Wednesday, February 15, 2017

What I've Been Reading Lately

We experienced the mother of all tragedies recently, my library account was suspended. One of my kids lost a book. After weeks of fruitless searching, it was discovered in our own home. How this is possible, I can not even begin to tell you. Nonetheless, reading was light while tempers (mine) flared high. 

Talking as Fast as I Can: From Gilmore Girls to Gilmore Girls (and Everything in Between) by [Graham, Lauren]


Talking as Fast as I Can: From Gilmore Girls to Gilmore Girls (and Everything in Between), Lauren Graham
I came late to the Gilmore Girls and Parenthood scene, but I eagerly awaited the Gilmore Girls A Year in a Life. And I really enjoy Lauren Graham. I listened to this on audio (she reads it herself). It's certainly not heavy reading but it was enjoyable. Apparently my knowledge of Hollywood trivia is extremely lacking because I found out that she was in a relationship with Peter Krause (her brother, Adam, on Parenthood) since the show. What??

The Martian: A Novel by [Weir, Andy]

Anything even a little bit sci-fi like is not my usual genre. But I flew through this book about an astronaut left on Mars. All of the science/math stuff made this book even more enjoyable (even if I didn't understand it). I haven't seen the movie (and am not sure that I will), so I have no thoughts on that, but the book is truly excellent.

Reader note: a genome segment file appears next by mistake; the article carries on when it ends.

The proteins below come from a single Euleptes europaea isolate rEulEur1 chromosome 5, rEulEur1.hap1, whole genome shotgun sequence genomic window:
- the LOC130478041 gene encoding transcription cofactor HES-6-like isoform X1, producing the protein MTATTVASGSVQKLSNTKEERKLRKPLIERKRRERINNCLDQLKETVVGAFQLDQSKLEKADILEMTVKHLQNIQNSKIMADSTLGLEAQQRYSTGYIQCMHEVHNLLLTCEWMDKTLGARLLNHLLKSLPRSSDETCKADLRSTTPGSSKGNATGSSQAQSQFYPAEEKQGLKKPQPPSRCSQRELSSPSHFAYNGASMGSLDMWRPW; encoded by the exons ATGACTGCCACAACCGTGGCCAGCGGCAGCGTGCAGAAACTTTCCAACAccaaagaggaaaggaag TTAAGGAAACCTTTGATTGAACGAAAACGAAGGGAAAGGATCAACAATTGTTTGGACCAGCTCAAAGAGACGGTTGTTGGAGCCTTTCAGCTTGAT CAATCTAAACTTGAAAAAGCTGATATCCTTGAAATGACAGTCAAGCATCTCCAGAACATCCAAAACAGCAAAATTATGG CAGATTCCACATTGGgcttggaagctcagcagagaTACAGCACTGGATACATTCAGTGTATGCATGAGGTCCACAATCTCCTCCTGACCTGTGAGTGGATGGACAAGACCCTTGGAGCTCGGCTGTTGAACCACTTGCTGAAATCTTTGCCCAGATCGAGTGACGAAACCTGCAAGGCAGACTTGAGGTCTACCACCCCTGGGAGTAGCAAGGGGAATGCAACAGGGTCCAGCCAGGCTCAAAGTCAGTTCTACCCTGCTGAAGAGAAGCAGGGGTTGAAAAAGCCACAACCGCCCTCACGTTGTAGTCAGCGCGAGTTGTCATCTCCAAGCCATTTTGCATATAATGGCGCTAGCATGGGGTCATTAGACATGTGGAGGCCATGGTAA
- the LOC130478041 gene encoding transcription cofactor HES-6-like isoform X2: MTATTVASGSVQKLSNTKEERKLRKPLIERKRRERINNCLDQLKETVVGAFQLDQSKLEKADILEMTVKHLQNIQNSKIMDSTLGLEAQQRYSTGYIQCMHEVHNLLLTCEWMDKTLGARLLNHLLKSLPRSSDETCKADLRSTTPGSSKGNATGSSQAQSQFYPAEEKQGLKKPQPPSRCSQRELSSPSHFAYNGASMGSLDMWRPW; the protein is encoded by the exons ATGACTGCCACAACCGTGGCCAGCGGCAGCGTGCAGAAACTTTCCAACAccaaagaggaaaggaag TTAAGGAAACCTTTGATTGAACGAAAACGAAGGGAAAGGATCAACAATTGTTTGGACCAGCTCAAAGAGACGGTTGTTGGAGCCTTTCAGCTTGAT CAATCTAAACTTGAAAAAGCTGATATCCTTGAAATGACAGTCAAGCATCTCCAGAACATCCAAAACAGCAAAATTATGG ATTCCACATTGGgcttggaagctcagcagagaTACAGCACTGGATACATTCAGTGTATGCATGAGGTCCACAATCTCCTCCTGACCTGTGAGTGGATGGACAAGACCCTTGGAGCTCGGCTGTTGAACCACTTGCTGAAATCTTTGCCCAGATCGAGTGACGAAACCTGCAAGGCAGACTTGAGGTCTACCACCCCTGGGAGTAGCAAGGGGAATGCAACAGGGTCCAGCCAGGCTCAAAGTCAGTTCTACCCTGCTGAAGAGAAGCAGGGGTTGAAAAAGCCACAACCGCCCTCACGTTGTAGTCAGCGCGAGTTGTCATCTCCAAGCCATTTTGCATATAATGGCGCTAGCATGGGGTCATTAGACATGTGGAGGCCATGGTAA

West with the Night by [Markham, Beryl]

Due to the above-mentioned library card saga, I bought this on Kindle when it was less than 20 cents thanks to the Modern Mrs. Darcy Kindle deals (it no longer is, I'm very sorry to report). I'm still reading it, but, man, what a story. It's a memoir about a British-born woman who goes on to become a bush pilot in Kenya. 

It's lovely, like nothing else I've ever read, and, to boot, the words dance like music across the page. 

Friday, February 10, 2017

A Life Lesson on Perspective


I kind of hate the word perspective. People mostly use it to tell you that you should be doing something differently than you already are. My first reaction is to want to tell people to take their perspective and shove it. At an angle, of course, so that it has, wait for it, perspective.